Balanced meals contain proteins, fats, fiber and carbohydrates are what the body needs in order to function properly. Insufficient calorie consumption can cause your body to go into “starvation mode” which actually slows your metabolism (and promotes fat storage).
In fact, consuming insufficient calories for more than 48 hours can even cause your body to go into starvation mode. When this happens, your metabolism slows down and your body will hold onto fat instead of burning it.
Although most detox programs incorporate juices or some kind of shake to stave off hunger and symptoms of withdrawal, the best best way to ensure the flushing process is to stay hydrated. Don’t like water? Add a few apple or lemon slices, or get the Right Cup – a scent-infused cup that tricks your brain into thinking you’re actually drinking flavoured water.
Herbal teas are a refreshing way to ward off thirst, and the antioxidants are an added boost!
Supplement, don’t substitute
There are a number of supplements and vitamins that can bolster your detox – and of course, we happen to have a few that will help you with your cleansing regimen. But vitamin and supplements should be just that: supplements.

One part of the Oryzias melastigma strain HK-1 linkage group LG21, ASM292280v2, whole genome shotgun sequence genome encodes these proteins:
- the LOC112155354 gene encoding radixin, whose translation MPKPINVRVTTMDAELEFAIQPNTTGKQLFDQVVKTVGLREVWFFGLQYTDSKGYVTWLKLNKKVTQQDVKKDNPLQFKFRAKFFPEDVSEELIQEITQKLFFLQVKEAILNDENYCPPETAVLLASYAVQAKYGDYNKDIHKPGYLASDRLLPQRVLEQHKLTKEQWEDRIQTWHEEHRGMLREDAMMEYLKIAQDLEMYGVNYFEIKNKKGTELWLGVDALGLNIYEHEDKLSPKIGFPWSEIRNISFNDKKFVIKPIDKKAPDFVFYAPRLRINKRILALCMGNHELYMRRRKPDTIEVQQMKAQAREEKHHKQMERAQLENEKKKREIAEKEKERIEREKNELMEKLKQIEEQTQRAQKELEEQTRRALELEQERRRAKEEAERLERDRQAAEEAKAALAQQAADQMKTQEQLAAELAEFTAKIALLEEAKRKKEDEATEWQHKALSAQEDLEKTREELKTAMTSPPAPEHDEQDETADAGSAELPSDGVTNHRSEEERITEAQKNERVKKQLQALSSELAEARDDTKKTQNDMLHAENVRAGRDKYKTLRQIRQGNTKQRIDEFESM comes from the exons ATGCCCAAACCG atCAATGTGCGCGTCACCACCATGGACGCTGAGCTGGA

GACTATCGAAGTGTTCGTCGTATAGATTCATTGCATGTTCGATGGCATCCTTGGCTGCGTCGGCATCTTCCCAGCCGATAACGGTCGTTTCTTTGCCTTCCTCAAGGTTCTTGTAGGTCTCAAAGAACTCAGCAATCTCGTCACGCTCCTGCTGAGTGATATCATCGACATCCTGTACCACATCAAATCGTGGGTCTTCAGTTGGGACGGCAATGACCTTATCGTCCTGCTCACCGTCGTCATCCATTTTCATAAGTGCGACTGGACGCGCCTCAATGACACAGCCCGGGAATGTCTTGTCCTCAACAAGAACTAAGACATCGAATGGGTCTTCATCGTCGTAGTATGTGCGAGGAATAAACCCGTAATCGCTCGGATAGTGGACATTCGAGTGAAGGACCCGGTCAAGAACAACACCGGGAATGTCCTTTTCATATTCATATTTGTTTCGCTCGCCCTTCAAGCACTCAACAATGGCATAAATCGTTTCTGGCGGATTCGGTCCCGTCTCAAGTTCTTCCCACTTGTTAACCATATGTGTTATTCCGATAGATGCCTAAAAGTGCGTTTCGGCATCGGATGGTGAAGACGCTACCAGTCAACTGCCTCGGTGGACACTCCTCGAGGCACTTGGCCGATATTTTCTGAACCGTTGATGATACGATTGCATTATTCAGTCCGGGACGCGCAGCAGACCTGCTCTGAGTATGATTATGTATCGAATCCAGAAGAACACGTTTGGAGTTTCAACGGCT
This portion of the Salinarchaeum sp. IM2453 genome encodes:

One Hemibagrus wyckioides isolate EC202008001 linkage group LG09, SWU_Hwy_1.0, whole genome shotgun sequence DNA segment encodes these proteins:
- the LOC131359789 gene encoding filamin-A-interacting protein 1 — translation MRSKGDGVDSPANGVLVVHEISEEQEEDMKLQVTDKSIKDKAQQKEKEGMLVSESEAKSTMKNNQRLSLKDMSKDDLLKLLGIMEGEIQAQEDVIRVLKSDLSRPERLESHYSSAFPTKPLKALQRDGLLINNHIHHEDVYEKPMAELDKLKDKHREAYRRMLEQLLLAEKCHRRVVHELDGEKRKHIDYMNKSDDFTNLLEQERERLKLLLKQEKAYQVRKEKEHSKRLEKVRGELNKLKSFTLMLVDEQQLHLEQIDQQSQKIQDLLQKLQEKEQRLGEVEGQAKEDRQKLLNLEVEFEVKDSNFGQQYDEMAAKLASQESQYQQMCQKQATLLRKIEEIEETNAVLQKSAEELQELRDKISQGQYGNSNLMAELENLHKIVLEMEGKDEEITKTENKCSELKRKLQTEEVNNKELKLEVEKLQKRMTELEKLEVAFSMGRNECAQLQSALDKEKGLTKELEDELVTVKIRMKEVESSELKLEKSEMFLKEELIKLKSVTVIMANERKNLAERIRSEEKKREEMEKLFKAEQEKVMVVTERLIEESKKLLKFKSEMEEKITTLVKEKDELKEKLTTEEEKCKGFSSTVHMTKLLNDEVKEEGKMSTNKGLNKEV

Some people or programs rely heavily on supplements as a “replacement” for well-balanced and healthy meals, but “integrating whole, healthy foods into your diet on a regular basis can seriously benefit your well-being,“ says Hyperbiotics Julie Hays. As mentioned earlier in the section about eating properly, your body needs the antioxidants, minerals and vitamins that come from the food you eat.
So even if you’re taking handfuls of every imaginable vitamin each morning, you may still have a nutrient deficiency if you aren’t consuming enough of the right foods.
To help your body process its new, nutrient-dense diet, incorporating an effective exercise program into your routine can boost your metabolism and help your body burn off excess fat. Whether it’s a brisk 30-minute walk, or an intense hot yoga class, any activity that gets your heart rate up is key.
Catch up on some Zzzzs
Getting adequate rest is an extremely important part of a detoxification. Sleep promotes the body’s ability to process carbohydrates, and regulate hormone levels associated with weight gain.
If you’re having trouble sleeping on your new route, eliminate caffeine entirely from your diet (that includes chocolate) if you haven’t already done so, or introduce a natural sleep aid to help with attaining some shut-eye.
Also, try scheduling your bedtime! That means an hour before you get your shut-eye, avoid blue light-emitting technology such as computers, TV and yes, your cell phone before going to bed.
While this certainly isn’t an exhaustive list, following these tips as part of a larger detox program can help alleviate symptoms of overindulgence. Before undertaking any detox program or regimen, it’s important that you consult with your physician and research potential health issues and associated side effects.